PEARSON - Most pet owners describe dogs as mans best friend, but to a group of sledders, dogs are their companion in competition.
Dogs pulled sled drivers through trails in Pearson Saturday morning. Trainers like Beth Castaldi say it's usually not cold enough to train dogs in the fall.
That's why the dryland races are miles shorter than snow races.
"We keep the mileage down, so we are not over working our dogs," Castaldi said. "So by the time January comes, when we are ready to run the longer races, they've a lot more training miles and they are in better condition."
Most trainers start running with their dogs when they're pups. Then they use ATV's and bicycles to train the dogs when they get older. But Castaldi says they keep a balance so they don't over work the dogs.
"You want to keep that incredible enthusiasm in the dog so that they want to run," Castaldi said. "You don't want them to be muscle sore or you don't want them to be like, oh I ran yesterday, I don't really want to run today, you know that kind of an attitude."
More than 80 teams competed at the Dirty Dog Dryland Derby. The Wisconsin Trailblazers Sled Dog Club will have another dry race in Wausau on November 16th.
MERRILL - For 32 years Battalion Chief Mike Drury walked into the Merrill Fire Department ready to save lives. Friday he walked out of the department for the last time to start the new phase of his life. "It goes fast it goes really fast," said Drury. Drury was about 18 -years -old when he walked into the Merrill Fire Department for the first time. "When you're 18, 19,20 years old and you're looking at 50 something years old you think you're never going to get there," said Drury.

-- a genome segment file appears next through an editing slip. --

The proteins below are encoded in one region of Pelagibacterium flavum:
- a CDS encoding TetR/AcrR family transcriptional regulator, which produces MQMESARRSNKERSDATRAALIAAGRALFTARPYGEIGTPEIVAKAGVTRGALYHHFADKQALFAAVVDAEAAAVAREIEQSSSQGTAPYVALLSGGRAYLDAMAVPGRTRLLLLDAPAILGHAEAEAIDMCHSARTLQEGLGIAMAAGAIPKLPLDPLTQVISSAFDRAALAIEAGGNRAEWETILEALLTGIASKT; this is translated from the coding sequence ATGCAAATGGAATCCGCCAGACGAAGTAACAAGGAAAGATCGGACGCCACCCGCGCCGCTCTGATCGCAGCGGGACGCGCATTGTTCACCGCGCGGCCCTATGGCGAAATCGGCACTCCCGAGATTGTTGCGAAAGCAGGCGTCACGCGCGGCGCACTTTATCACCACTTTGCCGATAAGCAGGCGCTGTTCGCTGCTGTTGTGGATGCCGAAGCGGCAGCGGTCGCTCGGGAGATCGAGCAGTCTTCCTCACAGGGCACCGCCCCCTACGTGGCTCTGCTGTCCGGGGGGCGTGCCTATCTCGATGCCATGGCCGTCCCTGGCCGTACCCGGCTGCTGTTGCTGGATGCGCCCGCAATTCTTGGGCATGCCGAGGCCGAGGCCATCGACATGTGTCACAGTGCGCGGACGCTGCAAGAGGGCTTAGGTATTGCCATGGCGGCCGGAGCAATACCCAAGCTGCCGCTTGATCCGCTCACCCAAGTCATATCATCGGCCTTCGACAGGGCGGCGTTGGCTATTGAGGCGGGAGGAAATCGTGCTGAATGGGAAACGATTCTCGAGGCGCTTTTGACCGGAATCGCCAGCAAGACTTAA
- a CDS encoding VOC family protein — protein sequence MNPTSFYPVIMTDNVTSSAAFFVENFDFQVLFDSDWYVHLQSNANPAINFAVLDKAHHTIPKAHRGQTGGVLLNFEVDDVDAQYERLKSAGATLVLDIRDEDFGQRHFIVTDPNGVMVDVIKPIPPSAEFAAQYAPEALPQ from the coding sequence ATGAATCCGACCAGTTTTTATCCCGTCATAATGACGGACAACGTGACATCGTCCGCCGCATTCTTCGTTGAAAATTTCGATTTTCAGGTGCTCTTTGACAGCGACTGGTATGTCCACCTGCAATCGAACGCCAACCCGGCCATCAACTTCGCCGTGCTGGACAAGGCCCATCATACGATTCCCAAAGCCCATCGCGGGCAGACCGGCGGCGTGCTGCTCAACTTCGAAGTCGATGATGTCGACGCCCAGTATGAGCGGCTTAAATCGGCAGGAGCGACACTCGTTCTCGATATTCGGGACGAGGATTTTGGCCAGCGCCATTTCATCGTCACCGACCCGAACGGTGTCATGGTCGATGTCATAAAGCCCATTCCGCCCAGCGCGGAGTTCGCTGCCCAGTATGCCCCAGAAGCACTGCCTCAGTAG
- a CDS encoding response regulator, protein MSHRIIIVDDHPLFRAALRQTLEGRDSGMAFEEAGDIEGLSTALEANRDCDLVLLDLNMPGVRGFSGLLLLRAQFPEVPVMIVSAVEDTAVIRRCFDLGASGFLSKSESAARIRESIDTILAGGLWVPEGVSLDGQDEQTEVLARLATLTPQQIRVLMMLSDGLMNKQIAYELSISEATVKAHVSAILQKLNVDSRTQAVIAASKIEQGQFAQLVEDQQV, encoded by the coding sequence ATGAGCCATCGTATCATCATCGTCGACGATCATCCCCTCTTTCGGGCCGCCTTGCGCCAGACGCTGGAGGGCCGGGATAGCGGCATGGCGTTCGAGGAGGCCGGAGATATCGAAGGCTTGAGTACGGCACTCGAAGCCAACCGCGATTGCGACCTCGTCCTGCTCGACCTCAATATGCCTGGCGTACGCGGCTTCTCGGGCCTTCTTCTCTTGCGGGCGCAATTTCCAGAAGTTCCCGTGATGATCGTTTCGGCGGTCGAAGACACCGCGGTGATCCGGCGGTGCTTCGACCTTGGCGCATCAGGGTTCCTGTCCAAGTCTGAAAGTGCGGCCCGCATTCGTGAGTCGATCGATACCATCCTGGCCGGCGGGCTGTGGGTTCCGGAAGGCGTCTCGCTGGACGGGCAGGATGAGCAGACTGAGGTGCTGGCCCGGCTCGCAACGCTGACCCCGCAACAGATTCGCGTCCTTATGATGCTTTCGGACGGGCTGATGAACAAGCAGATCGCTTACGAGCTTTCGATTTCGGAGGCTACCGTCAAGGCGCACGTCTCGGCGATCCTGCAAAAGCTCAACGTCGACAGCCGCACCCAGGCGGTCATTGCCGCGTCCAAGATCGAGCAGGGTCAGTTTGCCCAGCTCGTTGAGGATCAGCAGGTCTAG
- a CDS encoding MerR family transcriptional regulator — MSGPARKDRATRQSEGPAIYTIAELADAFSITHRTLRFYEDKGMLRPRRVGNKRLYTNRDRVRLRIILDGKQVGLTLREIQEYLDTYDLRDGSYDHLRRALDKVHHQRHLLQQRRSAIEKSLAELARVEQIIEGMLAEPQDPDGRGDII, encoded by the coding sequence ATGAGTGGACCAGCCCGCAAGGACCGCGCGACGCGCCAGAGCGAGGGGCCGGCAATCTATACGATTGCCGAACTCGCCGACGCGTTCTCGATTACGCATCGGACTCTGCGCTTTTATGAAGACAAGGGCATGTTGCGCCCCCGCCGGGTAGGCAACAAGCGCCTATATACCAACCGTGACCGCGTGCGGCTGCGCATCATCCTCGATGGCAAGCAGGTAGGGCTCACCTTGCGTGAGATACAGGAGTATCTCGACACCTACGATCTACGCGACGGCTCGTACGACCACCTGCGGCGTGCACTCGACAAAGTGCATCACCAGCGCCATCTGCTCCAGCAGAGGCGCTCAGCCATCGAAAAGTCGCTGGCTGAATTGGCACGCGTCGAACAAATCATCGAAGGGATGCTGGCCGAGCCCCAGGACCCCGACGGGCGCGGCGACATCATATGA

Drury is one of 184 firefighters to ever work full time with the city of Merrill. "As a firefighter they spend a lot of time at the fire house so they miss a lot of things," said Drury's daughter Cassi. After 32 years of missing birthdays, holidays and family time Drury was ready for a change. "I realized I had enough this is a young man's job," said Drury. Friday afternoon Drury said goodbye to a room of men who merged and became family. "Not having that is a little scary I know they'll always be our family but it's hard to leave," said Cassi. Cassi watched her dad rush off to help his community since the day she was born. "It's scary because you hear about the times things don't go right or the times fire fighters don't come home," said Cassi.
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